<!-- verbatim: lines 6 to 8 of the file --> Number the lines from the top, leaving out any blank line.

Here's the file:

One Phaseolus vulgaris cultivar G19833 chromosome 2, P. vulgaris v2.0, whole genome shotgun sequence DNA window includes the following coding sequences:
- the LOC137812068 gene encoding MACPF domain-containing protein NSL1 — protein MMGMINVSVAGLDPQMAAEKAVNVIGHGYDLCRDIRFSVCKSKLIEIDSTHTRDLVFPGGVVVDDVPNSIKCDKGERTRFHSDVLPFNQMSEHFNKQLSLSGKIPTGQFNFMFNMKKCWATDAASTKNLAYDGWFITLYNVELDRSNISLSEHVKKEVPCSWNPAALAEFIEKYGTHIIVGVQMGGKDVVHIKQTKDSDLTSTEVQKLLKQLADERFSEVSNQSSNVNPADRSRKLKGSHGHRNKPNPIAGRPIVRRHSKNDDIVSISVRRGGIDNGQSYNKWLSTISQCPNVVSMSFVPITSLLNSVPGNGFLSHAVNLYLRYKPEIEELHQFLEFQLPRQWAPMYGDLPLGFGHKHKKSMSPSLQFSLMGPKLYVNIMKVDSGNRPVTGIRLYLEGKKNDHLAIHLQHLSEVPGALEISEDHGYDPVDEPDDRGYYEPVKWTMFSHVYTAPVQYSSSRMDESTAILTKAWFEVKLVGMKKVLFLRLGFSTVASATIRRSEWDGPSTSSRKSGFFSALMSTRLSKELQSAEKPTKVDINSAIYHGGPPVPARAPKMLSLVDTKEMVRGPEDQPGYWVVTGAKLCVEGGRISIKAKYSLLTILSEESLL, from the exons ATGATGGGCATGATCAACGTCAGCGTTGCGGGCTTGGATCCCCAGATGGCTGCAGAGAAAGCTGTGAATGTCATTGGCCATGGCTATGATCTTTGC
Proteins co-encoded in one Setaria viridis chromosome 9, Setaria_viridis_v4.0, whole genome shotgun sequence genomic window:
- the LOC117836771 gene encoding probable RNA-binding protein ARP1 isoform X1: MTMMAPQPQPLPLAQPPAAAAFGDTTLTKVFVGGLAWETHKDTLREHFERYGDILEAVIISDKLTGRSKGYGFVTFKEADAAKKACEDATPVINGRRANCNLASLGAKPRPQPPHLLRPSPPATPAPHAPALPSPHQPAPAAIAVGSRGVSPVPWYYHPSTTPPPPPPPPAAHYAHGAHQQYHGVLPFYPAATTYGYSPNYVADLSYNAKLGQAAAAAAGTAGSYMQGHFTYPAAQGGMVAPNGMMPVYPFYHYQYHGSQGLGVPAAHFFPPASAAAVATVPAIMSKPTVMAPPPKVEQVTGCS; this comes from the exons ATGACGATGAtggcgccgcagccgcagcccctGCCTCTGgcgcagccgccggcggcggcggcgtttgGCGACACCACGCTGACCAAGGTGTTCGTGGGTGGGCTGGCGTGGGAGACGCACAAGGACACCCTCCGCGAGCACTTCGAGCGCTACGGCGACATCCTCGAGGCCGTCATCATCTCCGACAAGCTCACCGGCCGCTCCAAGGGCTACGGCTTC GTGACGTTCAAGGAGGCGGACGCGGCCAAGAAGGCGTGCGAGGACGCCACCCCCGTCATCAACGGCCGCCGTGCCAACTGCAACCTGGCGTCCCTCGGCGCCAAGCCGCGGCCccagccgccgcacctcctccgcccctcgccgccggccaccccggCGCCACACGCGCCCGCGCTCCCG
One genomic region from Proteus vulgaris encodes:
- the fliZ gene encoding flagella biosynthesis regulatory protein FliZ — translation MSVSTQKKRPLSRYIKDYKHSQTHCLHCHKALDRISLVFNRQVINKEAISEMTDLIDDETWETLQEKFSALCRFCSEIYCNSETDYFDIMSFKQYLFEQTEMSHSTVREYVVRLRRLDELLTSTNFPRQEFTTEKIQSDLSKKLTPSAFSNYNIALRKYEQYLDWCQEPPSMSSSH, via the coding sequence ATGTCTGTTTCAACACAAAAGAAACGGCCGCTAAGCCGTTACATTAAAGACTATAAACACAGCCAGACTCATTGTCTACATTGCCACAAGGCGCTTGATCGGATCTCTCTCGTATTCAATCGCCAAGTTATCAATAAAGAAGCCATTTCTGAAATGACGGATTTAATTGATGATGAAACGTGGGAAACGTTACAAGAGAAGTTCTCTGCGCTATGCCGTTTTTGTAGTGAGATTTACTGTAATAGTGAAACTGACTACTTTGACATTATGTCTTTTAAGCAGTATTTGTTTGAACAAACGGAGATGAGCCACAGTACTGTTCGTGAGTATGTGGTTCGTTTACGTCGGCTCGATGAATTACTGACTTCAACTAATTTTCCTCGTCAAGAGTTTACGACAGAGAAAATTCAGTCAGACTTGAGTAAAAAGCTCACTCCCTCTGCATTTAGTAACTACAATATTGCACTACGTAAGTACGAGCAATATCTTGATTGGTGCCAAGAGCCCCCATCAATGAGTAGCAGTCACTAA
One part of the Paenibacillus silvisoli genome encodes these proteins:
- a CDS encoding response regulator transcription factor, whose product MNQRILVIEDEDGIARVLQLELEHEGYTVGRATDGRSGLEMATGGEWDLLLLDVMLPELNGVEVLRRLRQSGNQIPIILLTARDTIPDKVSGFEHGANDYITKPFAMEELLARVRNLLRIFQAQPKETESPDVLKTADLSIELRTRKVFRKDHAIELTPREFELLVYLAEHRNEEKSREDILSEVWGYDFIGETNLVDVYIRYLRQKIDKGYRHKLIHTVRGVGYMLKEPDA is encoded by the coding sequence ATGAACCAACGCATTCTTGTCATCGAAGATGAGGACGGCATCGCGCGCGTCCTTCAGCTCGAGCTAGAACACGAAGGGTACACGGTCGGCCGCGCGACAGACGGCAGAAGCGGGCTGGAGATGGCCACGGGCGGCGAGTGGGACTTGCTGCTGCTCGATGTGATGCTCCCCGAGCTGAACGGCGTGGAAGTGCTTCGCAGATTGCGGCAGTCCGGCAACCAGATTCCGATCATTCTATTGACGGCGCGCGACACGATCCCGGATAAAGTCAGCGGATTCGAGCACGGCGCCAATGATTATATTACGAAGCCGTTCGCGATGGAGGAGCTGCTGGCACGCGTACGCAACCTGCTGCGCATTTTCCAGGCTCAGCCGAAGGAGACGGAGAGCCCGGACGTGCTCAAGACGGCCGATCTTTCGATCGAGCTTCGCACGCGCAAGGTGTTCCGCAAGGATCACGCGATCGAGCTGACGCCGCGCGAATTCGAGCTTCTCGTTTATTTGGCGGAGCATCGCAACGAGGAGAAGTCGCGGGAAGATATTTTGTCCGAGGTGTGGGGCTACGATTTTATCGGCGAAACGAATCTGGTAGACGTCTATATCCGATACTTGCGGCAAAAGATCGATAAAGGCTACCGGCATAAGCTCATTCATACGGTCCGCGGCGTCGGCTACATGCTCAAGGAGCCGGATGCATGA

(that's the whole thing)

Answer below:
- the fliZ gene encoding flagella biosynthesis regulatory protein FliZ — translation MSVSTQKKRPLSRYIKDYKHSQTHCLHCHKALDRISLVFNRQVINKEAISEMTDLIDDETWETLQEKFSALCRFCSEIYCNSETDYFDIMSFKQYLFEQTEMSHSTVREYVVRLRRLDELLTSTNFPRQEFTTEKIQSDLSKKLTPSAFSNYNIALRKYEQYLDWCQEPPSMSSSH, via the coding sequence ATGTCTGTTTCAACACAAAAGAAACGGCCGCTAAGCCGTTACATTAAAGACTATAAACACAGCCAGACTCATTGTCTACATTGCCACAAGGCGCTTGATCGGATCTCTCTCGTATTCAATCGCCAAGTTATCAATAAAGAAGCCATTTCTGAAATGACGGATTTAATTGATGATGAAACGTGGGAAACGTTACAAGAGAAGTTCTCTGCGCTATGCCGTTTTTGTAGTGAGATTTACTGTAATAGTGAAACTGACTACTTTGACATTATGTCTTTTAAGCAGTATTTGTTTGAACAAACGGAGATGAGCCACAGTACTGTTCGTGAGTATGTGGTTCGTTTACGTCGGCTCGATGAATTACTGACTTCAACTAATTTTCCTCGTCAAGAGTTTACGACAGAGAAAATTCAGTCAGACTTGAGTAAAAAGCTCACTCCCTCTGCATTTAGTAACTACAATATTGCACTACGTAAGTACGAGCAATATCTTGATTGGTGCCAAGAGCCCCCATCAATGAGTAGCAGTCACTAA
One part of the Paenibacillus silvisoli genome encodes these proteins:
- a CDS encoding response regulator transcription factor, whose product MNQRILVIEDEDGIARVLQLELEHEGYTVGRATDGRSGLEMATGGEWDLLLLDVMLPELNGVEVLRRLRQSGNQIPIILLTARDTIPDKVSGFEHGANDYITKPFAMEELLARVRNLLRIFQAQPKETESPDVLKTADLSIELRTRKVFRKDHAIELTPREFELLVYLAEHRNEEKSREDILSEVWGYDFIGETNLVDVYIRYLRQKIDKGYRHKLIHTVRGVGYMLKEPDA is encoded by the coding sequence ATGAACCAACGCATTCTTGTCATCGAAGATGAGGACGGCATCGCGCGCGTCCTTCAGCTCGAGCTAGAACACGAAGGGTACACGGTCGGCCGCGCGACAGACGGCAGAAGCGGGCTGGAGATGGCCACGGGCGGCGAGTGGGACTTGCTGCTGCTCGATGTGATGCTCCCCGAGCTGAACGGCGTGGAAGTGCTTCGCAGATTGCGGCAGTCCGGCAACCAGATTCCGATCATTCTATTGACGGCGCGCGACACGATCCCGGATAAAGTCAGCGGATTCGAGCACGGCGCCAATGATTATATTACGAAGCCGTTCGCGATGGAGGAGCTGCTGGCACGCGTACGCAACCTGCTGCGCATTTTCCAGGCTCAGCCGAAGGAGACGGAGAGCCCGGACGTGCTCAAGACGGCCGATCTTTCGATCGAGCTTCGCACGCGCAAGGTGTTCCGCAAGGATCACGCGATCGAGCTGACGCCGCGCGAATTCGAGCTTCTCGTTTATTTGGCGGAGCATCGCAACGAGGAGAAGTCGCGGGAAGATATTTTGTCCGAGGTGTGGGGCTACGATTTTATCGGCGAAACGAATCTGGTAGACGTCTATATCCGATACTTGCGGCAAAAGATCGATAAAGGCTACCGGCATAAGCTCATTCATACGGTCCGCGGCGTCGGCTACATGCTCAAGGAGCCGGATGCATGA